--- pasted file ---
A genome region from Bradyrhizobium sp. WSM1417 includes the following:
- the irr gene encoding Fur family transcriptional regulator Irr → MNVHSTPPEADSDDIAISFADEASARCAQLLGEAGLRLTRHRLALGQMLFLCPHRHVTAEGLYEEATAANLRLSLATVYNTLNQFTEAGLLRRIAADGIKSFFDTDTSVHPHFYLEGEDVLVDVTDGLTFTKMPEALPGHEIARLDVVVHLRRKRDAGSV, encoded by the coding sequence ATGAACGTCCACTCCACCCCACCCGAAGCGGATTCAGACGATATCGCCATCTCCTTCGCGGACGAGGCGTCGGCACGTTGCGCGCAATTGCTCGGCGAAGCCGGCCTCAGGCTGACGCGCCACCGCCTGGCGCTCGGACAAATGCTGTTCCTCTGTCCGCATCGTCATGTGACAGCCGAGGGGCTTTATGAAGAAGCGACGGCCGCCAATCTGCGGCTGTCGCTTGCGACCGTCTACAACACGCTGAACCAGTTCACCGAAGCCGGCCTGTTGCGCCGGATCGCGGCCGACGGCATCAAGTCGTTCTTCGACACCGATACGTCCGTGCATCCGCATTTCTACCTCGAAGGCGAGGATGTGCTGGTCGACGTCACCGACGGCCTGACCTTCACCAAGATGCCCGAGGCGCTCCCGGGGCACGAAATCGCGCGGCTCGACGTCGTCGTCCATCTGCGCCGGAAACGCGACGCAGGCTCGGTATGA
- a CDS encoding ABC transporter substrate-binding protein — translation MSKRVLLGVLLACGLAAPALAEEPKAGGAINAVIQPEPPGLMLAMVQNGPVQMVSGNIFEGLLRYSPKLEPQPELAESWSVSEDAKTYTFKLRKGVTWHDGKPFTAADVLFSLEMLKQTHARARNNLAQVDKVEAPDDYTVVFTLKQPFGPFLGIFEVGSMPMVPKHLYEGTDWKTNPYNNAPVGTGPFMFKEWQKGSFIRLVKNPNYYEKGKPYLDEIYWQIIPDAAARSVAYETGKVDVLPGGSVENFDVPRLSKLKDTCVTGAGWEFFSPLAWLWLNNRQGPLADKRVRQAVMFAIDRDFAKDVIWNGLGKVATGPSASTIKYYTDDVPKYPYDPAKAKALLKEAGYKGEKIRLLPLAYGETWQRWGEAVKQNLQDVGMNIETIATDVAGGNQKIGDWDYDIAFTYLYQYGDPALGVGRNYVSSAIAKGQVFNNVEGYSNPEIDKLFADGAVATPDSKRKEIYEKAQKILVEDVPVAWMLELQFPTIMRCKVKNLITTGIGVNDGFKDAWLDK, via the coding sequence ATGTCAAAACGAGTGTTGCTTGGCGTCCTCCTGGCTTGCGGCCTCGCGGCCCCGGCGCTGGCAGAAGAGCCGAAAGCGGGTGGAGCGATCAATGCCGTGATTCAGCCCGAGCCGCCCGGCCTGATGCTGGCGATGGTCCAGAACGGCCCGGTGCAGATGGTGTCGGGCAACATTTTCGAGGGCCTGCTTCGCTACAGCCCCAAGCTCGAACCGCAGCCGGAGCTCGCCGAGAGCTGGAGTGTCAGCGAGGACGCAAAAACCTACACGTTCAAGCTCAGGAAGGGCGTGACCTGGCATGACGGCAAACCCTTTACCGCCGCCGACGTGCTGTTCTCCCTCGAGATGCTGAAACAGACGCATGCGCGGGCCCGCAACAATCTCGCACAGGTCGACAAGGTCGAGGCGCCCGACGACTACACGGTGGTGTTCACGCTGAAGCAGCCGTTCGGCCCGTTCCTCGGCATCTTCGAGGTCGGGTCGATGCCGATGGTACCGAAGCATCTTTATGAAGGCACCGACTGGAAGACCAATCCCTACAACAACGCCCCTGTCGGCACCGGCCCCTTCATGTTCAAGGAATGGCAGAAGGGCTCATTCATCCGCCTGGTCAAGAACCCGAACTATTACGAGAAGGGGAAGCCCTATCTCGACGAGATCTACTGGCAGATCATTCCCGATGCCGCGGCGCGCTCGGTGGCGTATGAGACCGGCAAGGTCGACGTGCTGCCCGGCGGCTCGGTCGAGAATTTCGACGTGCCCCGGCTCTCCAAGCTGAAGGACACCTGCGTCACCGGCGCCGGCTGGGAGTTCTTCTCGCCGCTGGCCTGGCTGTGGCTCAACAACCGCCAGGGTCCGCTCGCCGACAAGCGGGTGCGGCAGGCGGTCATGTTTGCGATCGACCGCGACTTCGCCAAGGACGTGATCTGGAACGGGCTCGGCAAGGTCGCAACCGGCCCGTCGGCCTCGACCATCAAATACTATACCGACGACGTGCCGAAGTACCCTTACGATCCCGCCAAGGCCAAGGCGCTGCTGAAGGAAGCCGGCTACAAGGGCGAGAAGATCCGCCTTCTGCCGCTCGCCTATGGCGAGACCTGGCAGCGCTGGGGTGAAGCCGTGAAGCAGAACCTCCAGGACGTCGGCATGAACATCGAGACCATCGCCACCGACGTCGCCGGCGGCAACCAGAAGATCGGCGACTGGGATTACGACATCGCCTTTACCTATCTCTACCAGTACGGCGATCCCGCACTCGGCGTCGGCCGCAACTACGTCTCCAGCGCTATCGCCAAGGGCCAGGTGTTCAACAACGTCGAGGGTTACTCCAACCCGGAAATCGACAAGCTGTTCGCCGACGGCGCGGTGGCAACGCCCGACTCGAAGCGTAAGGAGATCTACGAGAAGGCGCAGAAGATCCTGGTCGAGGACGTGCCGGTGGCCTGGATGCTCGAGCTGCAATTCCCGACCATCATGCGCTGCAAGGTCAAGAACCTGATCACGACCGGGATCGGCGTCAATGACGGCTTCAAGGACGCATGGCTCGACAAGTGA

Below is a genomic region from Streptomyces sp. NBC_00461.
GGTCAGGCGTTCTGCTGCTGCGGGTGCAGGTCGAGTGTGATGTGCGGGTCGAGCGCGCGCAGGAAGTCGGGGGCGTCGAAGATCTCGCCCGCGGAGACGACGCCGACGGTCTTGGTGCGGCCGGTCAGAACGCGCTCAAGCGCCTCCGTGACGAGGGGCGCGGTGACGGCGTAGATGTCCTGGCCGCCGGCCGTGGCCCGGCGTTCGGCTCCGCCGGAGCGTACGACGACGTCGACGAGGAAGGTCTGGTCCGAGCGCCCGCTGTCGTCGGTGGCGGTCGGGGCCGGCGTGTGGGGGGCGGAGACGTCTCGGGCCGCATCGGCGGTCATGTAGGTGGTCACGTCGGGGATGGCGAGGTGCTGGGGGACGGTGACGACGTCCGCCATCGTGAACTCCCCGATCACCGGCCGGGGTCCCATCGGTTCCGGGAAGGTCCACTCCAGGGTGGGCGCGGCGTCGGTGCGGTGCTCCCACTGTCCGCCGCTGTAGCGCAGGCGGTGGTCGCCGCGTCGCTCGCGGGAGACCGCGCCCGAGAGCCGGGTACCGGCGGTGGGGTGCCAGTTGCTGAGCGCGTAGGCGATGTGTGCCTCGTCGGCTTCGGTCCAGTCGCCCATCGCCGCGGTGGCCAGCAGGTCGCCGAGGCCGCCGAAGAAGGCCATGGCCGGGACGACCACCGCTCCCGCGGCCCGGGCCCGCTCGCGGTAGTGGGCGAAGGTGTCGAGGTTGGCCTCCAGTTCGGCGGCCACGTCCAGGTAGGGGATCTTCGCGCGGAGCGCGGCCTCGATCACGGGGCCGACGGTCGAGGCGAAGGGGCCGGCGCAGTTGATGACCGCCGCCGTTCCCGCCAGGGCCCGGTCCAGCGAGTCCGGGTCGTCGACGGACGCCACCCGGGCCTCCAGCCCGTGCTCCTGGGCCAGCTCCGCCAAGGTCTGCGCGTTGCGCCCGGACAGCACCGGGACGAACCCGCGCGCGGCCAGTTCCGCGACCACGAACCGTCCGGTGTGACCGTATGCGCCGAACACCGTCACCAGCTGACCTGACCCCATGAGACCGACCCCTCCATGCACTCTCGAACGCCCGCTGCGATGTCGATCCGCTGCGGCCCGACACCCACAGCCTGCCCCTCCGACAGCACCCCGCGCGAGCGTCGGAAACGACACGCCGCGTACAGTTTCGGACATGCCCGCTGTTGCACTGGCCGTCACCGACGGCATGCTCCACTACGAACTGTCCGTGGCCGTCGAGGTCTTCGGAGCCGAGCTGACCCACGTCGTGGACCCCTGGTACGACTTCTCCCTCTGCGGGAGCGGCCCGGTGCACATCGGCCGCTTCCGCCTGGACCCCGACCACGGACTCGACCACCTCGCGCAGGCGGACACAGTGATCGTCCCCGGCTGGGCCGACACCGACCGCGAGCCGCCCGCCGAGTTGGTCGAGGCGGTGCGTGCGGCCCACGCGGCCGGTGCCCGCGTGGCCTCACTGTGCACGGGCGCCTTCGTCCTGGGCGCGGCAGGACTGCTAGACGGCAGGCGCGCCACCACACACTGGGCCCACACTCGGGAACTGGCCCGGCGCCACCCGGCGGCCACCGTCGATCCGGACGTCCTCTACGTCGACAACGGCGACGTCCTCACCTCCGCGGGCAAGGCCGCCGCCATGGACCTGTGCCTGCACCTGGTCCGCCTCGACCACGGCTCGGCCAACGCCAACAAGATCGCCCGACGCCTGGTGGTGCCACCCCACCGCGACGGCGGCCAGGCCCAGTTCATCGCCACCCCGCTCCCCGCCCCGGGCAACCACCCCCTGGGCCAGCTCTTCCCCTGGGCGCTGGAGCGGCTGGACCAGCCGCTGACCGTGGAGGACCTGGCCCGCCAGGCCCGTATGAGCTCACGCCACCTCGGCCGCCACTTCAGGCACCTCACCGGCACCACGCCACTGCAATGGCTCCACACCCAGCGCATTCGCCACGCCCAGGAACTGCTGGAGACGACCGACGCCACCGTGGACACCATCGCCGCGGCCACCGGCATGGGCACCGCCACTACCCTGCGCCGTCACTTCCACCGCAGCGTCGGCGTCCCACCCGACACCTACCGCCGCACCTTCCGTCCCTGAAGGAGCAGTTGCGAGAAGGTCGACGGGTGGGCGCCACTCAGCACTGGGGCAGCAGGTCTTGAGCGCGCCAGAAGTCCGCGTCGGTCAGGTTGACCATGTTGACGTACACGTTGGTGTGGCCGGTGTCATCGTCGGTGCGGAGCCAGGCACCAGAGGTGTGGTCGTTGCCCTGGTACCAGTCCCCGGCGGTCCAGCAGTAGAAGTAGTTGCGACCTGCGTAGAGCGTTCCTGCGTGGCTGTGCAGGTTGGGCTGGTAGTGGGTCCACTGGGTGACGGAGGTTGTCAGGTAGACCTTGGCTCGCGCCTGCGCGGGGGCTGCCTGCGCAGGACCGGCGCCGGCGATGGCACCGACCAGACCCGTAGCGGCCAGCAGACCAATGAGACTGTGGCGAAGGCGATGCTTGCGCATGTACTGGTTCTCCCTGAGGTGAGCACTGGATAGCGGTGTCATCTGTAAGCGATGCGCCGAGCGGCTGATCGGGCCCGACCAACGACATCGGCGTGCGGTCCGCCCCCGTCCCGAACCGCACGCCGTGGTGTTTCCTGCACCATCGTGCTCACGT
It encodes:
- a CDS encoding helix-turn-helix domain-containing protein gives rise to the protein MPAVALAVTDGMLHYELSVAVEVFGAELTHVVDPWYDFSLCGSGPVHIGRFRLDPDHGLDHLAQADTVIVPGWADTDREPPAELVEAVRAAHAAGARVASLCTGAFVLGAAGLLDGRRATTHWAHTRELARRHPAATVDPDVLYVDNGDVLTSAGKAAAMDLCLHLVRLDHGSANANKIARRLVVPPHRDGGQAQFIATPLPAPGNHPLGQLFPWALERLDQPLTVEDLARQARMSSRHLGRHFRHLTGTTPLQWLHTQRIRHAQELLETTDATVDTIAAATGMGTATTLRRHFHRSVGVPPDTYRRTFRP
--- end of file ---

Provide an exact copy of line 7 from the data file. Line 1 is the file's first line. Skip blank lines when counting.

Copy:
- a CDS encoding helix-turn-helix domain-containing protein gives rise to the protein MPAVALAVTDGMLHYELSVAVEVFGAELTHVVDPWYDFSLCGSGPVHIGRFRLDPDHGLDHLAQADTVIVPGWADTDREPPAELVEAVRAAHAAGARVASLCTGAFVLGAAGLLDGRRATTHWAHTRELARRHPAATVDPDVLYVDNGDVLTSAGKAAAMDLCLHLVRLDHGSANANKIARRLVVPPHRDGGQAQFIATPLPAPGNHPLGQLFPWALERLDQPLTVEDLARQARMSSRHLGRHFRHLTGTTPLQWLHTQRIRHAQELLETTDATVDTIAAATGMGTATTLRRHFHRSVGVPPDTYRRTFRP